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Tuesday AM headlines: Utahns lose Medicaid coverage, temple cornerstone ceremony ends

 A person typing on a laptop with a stethoscope lying next to it.
National Cancer Institute

Thousands of Utahns losing Medicaid coverage during eligibility checks

Thousands of Utahns have lost their Medicaid coverage, some due to purely administrative reasons.

During the COVID-19 pandemic, states were prohibited from ending people’s Medicaid coverage. Since President Biden declared the public health emergency over in May, states are now required to check eligibility again.

Beneficiaries are mailed forms to confirm their identity, personal information, income and household size, which must be filled out within 30 days. On top of normal eligibility issues like making too much money or getting healthcare through an employer, technical issues like missing the deadline could mean a loss of coverage.

About 50% of the cases processed by Utah so far have been dropped by Medicaid — over 23,000 beneficiaries of 41,000 due for renewal. Nationwide, 1.4 million people in the U.S. have lost coverage, with the primary cause being “procedural reasons” like a failure to return the form, according to the Centers for Medicare and Medicaid Services.

Though the process is required by the federal government, the Biden administration has urged states to slow down on the purge.

LDS temple cornerstone ceremonies discontinued

The Church of Jesus Christ of Latter-Day Saints announced the end of their temple cornerstone ceremonies. The ceremony involves placing the cornerstone of a new temple with singing, sermons, and prayers, and has been celebrated since the church’s first temple was dedicated in Independence, Missouri in 1831.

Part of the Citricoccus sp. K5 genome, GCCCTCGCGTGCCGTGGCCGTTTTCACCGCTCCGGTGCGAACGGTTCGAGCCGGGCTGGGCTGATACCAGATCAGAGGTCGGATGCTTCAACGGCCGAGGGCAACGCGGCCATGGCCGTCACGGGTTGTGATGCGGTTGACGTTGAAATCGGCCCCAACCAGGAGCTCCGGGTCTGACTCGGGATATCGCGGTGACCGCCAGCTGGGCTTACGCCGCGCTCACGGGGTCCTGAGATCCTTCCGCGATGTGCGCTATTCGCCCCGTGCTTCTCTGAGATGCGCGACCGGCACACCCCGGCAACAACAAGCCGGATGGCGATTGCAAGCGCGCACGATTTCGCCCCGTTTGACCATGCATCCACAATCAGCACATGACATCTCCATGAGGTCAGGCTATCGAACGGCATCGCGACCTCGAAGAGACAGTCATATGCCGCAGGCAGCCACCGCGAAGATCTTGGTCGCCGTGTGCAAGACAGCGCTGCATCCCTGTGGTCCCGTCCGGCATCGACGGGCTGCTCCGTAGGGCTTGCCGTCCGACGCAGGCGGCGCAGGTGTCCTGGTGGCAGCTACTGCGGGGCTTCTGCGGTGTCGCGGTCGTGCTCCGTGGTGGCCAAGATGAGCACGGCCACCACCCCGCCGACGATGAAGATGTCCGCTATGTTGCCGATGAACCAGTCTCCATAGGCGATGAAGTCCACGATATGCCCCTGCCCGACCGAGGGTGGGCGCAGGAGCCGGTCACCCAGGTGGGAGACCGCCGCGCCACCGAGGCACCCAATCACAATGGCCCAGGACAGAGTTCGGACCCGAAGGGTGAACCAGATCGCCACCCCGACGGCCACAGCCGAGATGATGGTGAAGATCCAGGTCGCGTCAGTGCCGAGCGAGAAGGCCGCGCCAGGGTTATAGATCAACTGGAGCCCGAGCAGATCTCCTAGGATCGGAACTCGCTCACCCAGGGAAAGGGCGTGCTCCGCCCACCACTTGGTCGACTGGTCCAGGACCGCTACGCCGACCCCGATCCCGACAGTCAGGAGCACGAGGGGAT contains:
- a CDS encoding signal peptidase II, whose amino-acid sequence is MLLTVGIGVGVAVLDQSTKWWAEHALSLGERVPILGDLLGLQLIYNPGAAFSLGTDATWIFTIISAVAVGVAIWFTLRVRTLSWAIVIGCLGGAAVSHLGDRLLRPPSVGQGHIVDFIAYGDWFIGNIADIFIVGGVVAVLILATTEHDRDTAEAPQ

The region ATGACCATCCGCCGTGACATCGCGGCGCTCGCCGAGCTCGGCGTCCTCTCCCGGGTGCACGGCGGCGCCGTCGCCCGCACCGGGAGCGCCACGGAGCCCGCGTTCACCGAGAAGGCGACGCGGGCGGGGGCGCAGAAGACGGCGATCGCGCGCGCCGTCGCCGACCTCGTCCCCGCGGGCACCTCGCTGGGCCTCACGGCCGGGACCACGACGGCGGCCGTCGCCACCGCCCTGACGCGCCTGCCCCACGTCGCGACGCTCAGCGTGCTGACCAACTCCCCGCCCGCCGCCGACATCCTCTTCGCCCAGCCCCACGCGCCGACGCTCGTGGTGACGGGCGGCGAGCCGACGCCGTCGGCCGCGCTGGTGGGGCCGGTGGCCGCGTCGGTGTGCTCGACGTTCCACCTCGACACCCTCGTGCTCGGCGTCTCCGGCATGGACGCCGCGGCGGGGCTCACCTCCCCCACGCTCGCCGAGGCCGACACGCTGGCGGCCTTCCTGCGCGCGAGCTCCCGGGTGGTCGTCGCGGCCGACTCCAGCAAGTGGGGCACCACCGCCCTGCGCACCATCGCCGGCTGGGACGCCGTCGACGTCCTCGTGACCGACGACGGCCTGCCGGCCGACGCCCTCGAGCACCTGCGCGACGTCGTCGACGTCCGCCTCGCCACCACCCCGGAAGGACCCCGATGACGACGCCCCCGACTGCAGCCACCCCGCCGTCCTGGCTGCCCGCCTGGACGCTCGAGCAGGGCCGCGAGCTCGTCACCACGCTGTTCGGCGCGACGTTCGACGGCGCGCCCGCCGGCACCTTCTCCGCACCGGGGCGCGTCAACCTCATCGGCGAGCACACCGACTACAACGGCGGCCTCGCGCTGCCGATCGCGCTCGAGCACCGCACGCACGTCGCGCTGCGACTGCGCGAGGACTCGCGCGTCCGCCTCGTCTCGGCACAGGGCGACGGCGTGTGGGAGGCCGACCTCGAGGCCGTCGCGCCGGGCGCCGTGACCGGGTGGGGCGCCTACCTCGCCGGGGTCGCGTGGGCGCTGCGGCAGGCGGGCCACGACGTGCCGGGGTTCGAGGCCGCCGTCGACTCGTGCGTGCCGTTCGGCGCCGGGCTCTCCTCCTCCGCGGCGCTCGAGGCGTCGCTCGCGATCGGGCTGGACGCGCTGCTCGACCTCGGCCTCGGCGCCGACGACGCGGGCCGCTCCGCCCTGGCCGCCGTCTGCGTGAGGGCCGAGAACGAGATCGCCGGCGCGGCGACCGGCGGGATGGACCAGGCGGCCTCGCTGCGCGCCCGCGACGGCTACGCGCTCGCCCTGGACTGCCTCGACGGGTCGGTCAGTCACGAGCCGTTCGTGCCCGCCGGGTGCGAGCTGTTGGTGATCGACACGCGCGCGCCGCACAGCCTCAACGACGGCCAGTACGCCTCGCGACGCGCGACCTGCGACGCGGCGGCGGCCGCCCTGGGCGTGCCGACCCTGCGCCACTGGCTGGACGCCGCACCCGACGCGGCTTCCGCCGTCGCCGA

The First Presidency of the church said in a statement that construction techniques have advanced to the point where cornerstones aren’t included in larger buildings, and thus they won’t be doing the ceremonies anymore. This change is effective immediately.

According to the church, several temple cornerstones have been hollowed out to include temple-related artifacts and documents. It’s unclear if this tradition will continue.

Duck is a general reporter and weekend announcer at UPR, and is studying broadcast journalism and disability studies at USU. They grew up in northern Colorado before moving to Logan in 2018, so the Rocky Mountain life is all they know. Free time is generally spent with their dog, Monty, listening to podcasts, reading or wishing they could be outside more.